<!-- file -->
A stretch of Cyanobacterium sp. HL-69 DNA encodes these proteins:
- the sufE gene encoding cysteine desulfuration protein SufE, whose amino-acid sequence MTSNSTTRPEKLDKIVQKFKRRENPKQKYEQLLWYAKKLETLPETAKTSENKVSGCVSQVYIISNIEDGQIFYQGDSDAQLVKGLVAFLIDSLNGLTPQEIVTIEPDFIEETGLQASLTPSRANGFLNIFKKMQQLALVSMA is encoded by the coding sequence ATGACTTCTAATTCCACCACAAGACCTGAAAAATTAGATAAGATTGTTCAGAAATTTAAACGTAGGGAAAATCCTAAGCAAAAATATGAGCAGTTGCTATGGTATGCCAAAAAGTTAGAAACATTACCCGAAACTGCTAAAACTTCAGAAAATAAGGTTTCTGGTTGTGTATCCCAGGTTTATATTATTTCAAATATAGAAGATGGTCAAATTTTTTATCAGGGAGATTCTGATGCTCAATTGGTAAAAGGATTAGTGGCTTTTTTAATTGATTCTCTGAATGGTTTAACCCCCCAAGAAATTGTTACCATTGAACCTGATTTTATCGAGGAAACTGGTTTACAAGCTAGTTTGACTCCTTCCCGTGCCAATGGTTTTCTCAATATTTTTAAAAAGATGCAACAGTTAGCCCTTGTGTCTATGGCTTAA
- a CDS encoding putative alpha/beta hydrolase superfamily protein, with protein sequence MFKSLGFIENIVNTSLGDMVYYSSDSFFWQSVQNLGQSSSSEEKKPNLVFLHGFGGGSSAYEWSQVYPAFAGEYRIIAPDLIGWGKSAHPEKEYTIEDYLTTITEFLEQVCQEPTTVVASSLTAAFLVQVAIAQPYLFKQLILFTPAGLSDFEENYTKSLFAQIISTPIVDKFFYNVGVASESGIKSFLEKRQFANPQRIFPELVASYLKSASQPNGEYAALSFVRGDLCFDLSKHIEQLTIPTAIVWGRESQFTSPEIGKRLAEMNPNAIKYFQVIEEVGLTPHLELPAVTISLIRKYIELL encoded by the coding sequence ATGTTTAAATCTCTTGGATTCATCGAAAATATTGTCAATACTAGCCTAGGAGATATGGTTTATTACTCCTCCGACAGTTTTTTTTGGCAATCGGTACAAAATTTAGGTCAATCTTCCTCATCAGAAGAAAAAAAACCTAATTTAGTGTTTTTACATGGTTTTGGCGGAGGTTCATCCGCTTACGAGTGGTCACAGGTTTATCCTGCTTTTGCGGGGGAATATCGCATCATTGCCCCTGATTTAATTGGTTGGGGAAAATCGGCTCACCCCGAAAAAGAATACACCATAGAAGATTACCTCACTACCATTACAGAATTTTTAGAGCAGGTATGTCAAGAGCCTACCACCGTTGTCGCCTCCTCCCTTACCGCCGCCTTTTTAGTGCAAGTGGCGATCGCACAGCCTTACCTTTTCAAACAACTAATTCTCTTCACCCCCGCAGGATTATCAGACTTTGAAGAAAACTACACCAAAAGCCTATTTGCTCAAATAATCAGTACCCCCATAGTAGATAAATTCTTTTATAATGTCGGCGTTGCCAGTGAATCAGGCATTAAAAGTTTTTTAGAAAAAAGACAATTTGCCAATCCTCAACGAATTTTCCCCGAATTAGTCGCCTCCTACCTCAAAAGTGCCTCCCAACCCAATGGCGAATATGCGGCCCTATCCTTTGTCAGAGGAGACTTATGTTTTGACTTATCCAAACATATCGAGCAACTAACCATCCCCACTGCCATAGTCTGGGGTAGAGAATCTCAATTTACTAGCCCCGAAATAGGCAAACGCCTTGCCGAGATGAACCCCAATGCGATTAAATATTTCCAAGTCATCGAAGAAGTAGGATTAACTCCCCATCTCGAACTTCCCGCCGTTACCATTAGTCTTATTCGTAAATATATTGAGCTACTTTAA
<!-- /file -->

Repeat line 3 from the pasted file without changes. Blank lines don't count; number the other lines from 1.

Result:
- a CDS encoding putative alpha/beta hydrolase superfamily protein, with protein sequence MFKSLGFIENIVNTSLGDMVYYSSDSFFWQSVQNLGQSSSSEEKKPNLVFLHGFGGGSSAYEWSQVYPAFAGEYRIIAPDLIGWGKSAHPEKEYTIEDYLTTITEFLEQVCQEPTTVVASSLTAAFLVQVAIAQPYLFKQLILFTPAGLSDFEENYTKSLFAQIISTPIVDKFFYNVGVASESGIKSFLEKRQFANPQRIFPELVASYLKSASQPNGEYAALSFVRGDLCFDLSKHIEQLTIPTAIVWGRESQFTSPEIGKRLAEMNPNAIKYFQVIEEVGLTPHLELPAVTISLIRKYIELL encoded by the coding sequence ATGTTTAAATCTCTTGGATTCATCGAAAATATTGTCAATACTAGCCTAGGAGATATGGTTTATTACTCCTCCGACAGTTTTTTTTGGCAATCGGTACAAAATTTAGGTCAATCTTCCTCATCAGAAGAAAAAAAACCTAATTTAGTGTTTTTACATGGTTTTGGCGGAGGTTCATCCGCTTACGAGTGGTCACAGGTTTATCCTGCTTTTGCGGGGGAATATCGCATCATTGCCCCTGATTTAATTGGTTGGGGAAAATCGGCTCACCCCGAAAAAGAATACACCATAGAAGATTACCTCACTACCATTACAGAATTTTTAGAGCAGGTATGTCAAGAGCCTACCACCGTTGTCGCCTCCTCCCTTACCGCCGCCTTTTTAGTGCAAGTGGCGATCGCACAGCCTTACCTTTTCAAACAACTAATTCTCTTCACCCCCGCAGGATTATCAGACTTTGAAGAAAACTACACCAAAAGCCTATTTGCTCAAATAATCAGTACCCCCATAGTAGATAAATTCTTTTATAATGTCGGCGTTGCCAGTGAATCAGGCATTAAAAGTTTTTTAGAAAAAAGACAATTTGCCAATCCTCAACGAATTTTCCCCGAATTAGTCGCCTCCTACCTCAAAAGTGCCTCCCAACCCAATGGCGAATATGCGGCCCTATCCTTTGTCAGAGGAGACTTATGTTTTGACTTATCCAAACATATCGAGCAACTAACCATCCCCACTGCCATAGTCTGGGGTAGAGAATCTCAATTTACTAGCCCCGAAATAGGCAAACGCCTTGCCGAGATGAACCCCAATGCGATTAAATATTTCCAAGTCATCGAAGAAGTAGGATTAACTCCCCATCTCGAACTTCCCGCCGTTACCATTAGTCTTATTCGTAAATATATTGAGCTACTTTAA